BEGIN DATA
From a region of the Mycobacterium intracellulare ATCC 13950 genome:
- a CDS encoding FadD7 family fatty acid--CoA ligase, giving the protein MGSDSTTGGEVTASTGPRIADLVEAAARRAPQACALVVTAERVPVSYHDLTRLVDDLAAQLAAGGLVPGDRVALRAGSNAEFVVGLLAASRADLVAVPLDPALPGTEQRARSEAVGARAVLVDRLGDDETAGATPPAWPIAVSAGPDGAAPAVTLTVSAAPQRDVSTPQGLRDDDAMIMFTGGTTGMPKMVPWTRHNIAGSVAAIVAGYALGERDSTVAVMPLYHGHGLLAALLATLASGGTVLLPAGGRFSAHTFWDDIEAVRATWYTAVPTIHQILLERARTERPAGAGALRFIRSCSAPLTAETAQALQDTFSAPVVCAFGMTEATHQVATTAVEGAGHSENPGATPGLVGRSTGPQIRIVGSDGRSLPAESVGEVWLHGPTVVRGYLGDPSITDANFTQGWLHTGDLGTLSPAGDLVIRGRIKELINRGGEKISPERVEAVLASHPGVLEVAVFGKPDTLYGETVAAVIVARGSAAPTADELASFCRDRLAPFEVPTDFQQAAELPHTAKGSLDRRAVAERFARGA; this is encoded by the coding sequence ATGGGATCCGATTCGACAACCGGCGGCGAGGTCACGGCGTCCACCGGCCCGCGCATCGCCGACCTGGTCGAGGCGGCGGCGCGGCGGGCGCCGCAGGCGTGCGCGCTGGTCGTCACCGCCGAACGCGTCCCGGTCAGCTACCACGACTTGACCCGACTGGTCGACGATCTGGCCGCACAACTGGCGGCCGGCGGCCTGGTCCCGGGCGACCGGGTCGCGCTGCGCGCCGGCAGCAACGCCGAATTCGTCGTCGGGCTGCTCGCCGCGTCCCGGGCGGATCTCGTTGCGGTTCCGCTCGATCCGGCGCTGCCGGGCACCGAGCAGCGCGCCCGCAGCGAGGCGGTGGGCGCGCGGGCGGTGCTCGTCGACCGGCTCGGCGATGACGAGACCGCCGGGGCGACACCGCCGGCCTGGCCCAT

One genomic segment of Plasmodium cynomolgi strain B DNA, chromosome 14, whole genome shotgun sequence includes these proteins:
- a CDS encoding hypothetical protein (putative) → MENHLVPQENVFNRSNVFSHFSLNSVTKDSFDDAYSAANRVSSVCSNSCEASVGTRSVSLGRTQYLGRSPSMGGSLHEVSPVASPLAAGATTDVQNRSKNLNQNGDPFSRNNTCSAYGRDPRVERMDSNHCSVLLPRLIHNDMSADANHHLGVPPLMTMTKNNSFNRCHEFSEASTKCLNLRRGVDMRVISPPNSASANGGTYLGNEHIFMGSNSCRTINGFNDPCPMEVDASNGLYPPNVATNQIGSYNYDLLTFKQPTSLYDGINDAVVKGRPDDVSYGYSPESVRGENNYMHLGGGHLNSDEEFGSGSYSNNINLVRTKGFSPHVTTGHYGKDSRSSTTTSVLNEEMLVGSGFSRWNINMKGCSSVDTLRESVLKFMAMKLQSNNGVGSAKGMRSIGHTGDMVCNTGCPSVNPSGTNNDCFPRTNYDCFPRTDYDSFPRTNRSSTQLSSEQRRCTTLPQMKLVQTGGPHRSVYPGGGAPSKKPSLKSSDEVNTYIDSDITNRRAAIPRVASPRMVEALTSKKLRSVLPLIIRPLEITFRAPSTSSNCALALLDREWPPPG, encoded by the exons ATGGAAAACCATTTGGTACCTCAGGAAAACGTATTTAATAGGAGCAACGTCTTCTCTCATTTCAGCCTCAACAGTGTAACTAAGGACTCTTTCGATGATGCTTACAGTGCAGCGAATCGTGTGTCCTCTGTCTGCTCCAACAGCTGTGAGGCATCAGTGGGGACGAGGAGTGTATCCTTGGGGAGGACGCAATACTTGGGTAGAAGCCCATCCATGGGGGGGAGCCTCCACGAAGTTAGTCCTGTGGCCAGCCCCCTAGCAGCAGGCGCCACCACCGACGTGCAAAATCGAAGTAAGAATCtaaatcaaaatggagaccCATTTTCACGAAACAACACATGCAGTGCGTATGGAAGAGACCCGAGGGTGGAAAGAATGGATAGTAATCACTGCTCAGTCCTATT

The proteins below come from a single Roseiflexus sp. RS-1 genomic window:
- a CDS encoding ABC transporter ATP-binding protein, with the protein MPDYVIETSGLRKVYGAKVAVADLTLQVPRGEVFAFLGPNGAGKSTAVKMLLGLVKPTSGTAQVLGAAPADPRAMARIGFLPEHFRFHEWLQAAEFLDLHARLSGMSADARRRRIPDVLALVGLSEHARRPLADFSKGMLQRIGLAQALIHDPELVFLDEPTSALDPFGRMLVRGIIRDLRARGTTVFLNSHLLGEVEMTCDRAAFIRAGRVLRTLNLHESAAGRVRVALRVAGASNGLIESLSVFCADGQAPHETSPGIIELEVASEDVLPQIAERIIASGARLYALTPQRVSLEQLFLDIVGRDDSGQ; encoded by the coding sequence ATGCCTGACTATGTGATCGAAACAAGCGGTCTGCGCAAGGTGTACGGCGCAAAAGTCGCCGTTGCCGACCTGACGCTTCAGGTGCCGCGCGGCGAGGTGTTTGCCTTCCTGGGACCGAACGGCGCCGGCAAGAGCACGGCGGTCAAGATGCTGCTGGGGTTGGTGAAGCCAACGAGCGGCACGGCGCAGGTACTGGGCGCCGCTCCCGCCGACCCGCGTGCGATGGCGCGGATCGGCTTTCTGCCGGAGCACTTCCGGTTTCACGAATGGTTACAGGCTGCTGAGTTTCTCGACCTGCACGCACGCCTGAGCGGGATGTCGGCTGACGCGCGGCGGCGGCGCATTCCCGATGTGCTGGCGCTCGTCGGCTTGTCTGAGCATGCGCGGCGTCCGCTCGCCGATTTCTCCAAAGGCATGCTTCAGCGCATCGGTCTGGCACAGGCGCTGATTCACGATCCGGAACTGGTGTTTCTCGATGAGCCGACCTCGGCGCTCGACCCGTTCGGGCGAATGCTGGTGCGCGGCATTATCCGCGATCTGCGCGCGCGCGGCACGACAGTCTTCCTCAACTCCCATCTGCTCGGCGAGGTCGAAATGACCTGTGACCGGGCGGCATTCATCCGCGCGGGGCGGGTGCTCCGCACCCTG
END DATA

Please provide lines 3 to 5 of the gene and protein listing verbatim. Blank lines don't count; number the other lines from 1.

One genomic segment of Plasmodium cynomolgi strain B DNA, chromosome 14, whole genome shotgun sequence includes these proteins:
- a CDS encoding hypothetical protein (putative) → MENHLVPQENVFNRSNVFSHFSLNSVTKDSFDDAYSAANRVSSVCSNSCEASVGTRSVSLGRTQYLGRSPSMGGSLHEVSPVASPLAAGATTDVQNRSKNLNQNGDPFSRNNTCSAYGRDPRVERMDSNHCSVLLPRLIHNDMSADANHHLGVPPLMTMTKNNSFNRCHEFSEASTKCLNLRRGVDMRVISPPNSASANGGTYLGNEHIFMGSNSCRTINGFNDPCPMEVDASNGLYPPNVATNQIGSYNYDLLTFKQPTSLYDGINDAVVKGRPDDVSYGYSPESVRGENNYMHLGGGHLNSDEEFGSGSYSNNINLVRTKGFSPHVTTGHYGKDSRSSTTTSVLNEEMLVGSGFSRWNINMKGCSSVDTLRESVLKFMAMKLQSNNGVGSAKGMRSIGHTGDMVCNTGCPSVNPSGTNNDCFPRTNYDCFPRTDYDSFPRTNRSSTQLSSEQRRCTTLPQMKLVQTGGPHRSVYPGGGAPSKKPSLKSSDEVNTYIDSDITNRRAAIPRVASPRMVEALTSKKLRSVLPLIIRPLEITFRAPSTSSNCALALLDREWPPPG, encoded by the exons ATGGAAAACCATTTGGTACCTCAGGAAAACGTATTTAATAGGAGCAACGTCTTCTCTCATTTCAGCCTCAACAGTGTAACTAAGGACTCTTTCGATGATGCTTACAGTGCAGCGAATCGTGTGTCCTCTGTCTGCTCCAACAGCTGTGAGGCATCAGTGGGGACGAGGAGTGTATCCTTGGGGAGGACGCAATACTTGGGTAGAAGCCCATCCATGGGGGGGAGCCTCCACGAAGTTAGTCCTGTGGCCAGCCCCCTAGCAGCAGGCGCCACCACCGACGTGCAAAATCGAAGTAAGAATCtaaatcaaaatggagaccCATTTTCACGAAACAACACATGCAGTGCGTATGGAAGAGACCCGAGGGTGGAAAGAATGGATAGTAATCACTGCTCAGTCCTATT

The proteins below come from a single Roseiflexus sp. RS-1 genomic window: